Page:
Although the police did not initially believe Mohan, the case was filed on the protests of other villagers. It would have been possible to resolve this argument more peacefully if records were maintained about who owned how much land in the village. Comparing land records with current measurements would have proved that Raghu took up Mohan's land.




The Role of the Police in the Administration is mentioned below in Points:

  • Police help in solving the conflicts between the two parties in the village.

  • We can file a complaint by directly going to the police station in our area.

  • The police of your areas have to interrogate, investigate and take action on cases within the area.

  • The maintenance of law and order in the area is the duty of the police.


But sometimes, things do not go the right way. People sometimes are scared to go to the police station and file a complaint. If someone files a complaint, the big landlords convince the Police personnel. In some cases, the police also work inefficiently and do not file the complaints of poor people.

Role of Patwari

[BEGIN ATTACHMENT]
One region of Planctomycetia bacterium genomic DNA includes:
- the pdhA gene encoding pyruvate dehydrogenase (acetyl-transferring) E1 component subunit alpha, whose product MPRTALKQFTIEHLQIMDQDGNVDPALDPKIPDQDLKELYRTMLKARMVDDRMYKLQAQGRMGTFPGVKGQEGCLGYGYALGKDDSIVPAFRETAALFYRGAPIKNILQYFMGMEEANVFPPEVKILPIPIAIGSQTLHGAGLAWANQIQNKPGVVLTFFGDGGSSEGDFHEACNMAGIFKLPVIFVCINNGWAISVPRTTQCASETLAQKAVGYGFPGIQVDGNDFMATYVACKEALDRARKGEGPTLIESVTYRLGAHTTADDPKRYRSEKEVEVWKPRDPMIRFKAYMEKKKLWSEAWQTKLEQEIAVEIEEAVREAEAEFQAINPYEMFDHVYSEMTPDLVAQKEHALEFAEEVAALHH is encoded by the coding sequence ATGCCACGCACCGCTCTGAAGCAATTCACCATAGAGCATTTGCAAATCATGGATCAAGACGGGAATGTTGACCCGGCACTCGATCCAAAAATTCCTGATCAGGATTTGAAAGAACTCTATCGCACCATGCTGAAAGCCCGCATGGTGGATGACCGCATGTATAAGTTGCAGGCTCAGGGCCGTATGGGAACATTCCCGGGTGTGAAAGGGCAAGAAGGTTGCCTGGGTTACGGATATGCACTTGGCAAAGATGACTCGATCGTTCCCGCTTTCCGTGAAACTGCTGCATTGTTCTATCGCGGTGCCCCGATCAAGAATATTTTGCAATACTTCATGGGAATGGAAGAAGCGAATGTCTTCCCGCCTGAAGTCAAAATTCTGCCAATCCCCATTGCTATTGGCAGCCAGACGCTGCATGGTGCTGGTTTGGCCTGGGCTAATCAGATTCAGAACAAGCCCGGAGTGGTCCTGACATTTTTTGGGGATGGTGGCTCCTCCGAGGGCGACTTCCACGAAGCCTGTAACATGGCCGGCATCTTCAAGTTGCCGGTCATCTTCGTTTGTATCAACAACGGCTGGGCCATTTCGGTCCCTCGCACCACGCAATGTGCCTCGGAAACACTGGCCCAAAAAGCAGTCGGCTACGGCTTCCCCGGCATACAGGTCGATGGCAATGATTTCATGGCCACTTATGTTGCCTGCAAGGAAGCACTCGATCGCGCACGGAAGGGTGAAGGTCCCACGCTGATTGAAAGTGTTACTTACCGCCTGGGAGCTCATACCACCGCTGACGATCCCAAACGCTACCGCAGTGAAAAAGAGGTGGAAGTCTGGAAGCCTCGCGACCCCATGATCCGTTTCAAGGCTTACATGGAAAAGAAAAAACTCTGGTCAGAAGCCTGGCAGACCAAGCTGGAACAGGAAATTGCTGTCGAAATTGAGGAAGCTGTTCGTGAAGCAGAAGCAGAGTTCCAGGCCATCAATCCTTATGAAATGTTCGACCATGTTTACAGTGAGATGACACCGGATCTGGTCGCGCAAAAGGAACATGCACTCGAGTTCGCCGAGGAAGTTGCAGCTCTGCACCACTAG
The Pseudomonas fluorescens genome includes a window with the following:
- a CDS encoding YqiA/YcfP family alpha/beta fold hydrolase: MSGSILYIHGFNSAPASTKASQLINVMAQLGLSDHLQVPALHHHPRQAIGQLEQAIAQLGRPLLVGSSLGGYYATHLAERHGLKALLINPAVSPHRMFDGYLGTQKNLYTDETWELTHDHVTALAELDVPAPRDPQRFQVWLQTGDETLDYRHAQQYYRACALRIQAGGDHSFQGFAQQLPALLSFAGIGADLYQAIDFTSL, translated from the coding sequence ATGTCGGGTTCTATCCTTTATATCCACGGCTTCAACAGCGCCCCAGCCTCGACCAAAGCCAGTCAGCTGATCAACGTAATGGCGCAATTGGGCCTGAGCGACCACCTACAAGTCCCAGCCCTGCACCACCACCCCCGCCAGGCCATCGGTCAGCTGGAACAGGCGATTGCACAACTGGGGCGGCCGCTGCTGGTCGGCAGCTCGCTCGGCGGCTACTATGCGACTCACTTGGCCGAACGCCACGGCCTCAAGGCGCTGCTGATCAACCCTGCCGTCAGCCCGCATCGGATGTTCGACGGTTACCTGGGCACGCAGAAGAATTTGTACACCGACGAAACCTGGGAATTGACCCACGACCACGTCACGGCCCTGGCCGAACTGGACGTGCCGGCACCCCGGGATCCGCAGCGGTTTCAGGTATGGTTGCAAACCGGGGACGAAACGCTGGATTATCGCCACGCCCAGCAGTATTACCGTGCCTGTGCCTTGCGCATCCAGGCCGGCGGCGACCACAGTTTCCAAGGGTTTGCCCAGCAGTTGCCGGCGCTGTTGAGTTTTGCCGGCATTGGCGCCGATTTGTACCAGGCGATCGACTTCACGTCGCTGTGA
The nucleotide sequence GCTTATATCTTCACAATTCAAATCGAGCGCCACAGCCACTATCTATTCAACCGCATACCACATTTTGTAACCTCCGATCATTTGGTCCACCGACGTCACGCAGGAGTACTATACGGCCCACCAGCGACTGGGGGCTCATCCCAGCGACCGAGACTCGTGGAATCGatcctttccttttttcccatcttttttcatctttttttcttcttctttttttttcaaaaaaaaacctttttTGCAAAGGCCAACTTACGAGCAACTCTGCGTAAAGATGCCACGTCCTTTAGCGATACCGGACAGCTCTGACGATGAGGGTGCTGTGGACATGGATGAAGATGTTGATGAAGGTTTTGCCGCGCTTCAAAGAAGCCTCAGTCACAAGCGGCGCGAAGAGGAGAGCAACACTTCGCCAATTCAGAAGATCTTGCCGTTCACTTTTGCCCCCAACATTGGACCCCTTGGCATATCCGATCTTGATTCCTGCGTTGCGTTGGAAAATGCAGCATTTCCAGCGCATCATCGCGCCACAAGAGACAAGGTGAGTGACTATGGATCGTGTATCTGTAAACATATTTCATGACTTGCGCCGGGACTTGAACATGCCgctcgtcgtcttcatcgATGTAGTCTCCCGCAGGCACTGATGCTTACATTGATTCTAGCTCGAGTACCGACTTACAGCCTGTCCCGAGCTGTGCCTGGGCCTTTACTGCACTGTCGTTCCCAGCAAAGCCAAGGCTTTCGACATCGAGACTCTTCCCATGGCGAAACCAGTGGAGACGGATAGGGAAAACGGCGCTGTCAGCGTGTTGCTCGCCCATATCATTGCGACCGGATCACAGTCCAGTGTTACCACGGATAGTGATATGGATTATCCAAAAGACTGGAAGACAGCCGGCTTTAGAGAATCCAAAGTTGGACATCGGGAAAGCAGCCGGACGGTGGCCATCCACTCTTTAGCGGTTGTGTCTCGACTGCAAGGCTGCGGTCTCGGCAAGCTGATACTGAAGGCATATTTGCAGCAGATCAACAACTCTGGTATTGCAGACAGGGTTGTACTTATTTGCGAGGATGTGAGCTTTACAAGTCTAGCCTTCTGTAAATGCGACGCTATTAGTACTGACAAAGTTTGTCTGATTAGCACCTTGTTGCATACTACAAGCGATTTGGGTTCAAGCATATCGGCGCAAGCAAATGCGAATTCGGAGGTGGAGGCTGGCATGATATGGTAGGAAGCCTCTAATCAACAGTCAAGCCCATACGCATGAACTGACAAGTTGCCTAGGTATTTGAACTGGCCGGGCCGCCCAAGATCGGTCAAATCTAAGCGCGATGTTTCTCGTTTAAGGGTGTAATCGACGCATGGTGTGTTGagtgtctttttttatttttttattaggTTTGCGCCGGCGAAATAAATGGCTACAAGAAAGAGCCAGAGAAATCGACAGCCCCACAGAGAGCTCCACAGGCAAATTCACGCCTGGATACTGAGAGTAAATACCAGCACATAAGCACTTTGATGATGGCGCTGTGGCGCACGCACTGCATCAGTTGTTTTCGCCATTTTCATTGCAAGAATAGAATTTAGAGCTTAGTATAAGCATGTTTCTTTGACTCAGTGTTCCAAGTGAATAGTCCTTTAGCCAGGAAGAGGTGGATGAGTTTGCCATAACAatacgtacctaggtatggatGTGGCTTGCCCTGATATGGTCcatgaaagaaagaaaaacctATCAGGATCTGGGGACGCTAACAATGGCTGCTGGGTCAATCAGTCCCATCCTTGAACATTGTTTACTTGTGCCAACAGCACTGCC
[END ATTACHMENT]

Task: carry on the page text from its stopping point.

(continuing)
Maintenance of Land Records: Assessing the land and maintenance of the record is the primary job of the Patwari who is known by different names in different states. In certain villages, such officers are known as Lekhpal-Kanungo or Karamchari or Village Officer, and so on. 

  • Each Patwari is responsible for a cluster of villages and maintains and updates the village records.

  •  It has means of measuring agricultural fields. A long chain is often used in many places. 

  • Patwari is responsible for coordinating the collection of land revenue from farmers and delivers the government with details on crops grown in the area.




Role of Tehsildar or Talukdar

Who keeps a check on the patwari? Each state in India is divided into districts for land-related management, and these districts are also subdivided. These district subdivisions are known by various names, such as tehsil, taluka, and so on. Tehsildar is called the head of the tehsil whereas Talukdar is the head of the taluk. 

  • They make sure that data is properly maintained and land revenues are collected. 

  • They also ensure that farmers easily receive a copy of their records and students obtain their caste certificates and much more. 

  • The Tehsildar office is where the land dispute issues are heard.

  • They keep checking on officers subordinates like patwari.

  • They maintain law and order.




A New Law

Farmers who own land are often men, while women work on the farm but do not own agricultural land. In some regions, Hindu women have not acquired a share of the family's agricultural land. After the father’s death, the property is divided equally between the sons. The law has recently been changed. According to the new legislation, sons, daughters, and mothers have an equal share of land and the same law applies to all States and Union territories of the country. A huge proportion of women will benefit from this law.


Hindu Succession Amendment Act (2005)